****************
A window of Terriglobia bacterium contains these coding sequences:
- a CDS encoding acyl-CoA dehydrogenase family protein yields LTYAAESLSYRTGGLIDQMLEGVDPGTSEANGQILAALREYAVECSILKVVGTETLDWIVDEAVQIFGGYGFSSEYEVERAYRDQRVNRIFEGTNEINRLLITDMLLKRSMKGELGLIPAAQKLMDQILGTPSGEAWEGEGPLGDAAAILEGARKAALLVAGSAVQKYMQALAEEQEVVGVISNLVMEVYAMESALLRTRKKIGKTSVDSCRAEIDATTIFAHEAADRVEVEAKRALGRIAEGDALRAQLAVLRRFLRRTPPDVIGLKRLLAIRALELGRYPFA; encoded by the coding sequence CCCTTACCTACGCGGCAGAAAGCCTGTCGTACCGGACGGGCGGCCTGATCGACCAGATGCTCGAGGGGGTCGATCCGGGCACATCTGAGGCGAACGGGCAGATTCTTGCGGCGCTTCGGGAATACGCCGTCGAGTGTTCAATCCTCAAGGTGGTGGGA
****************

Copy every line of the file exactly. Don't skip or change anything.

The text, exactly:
A window of Terriglobia bacterium contains these coding sequences:
- a CDS encoding acyl-CoA dehydrogenase family protein yields LTYAAESLSYRTGGLIDQMLEGVDPGTSEANGQILAALREYAVECSILKVVGTETLDWIVDEAVQIFGGYGFSSEYEVERAYRDQRVNRIFEGTNEINRLLITDMLLKRSMKGELGLIPAAQKLMDQILGTPSGEAWEGEGPLGDAAAILEGARKAALLVAGSAVQKYMQALAEEQEVVGVISNLVMEVYAMESALLRTRKKIGKTSVDSCRAEIDATTIFAHEAADRVEVEAKRALGRIAEGDALRAQLAVLRRFLRRTPPDVIGLKRLLAIRALELGRYPFA; encoded by the coding sequence CCCTTACCTACGCGGCAGAAAGCCTGTCGTACCGGACGGGCGGCCTGATCGACCAGATGCTCGAGGGGGTCGATCCGGGCACATCTGAGGCGAACGGGCAGATTCTTGCGGCGCTTCGGGAATACGCCGTCGAGTGTTCAATCCTCAAGGTGGTGGGA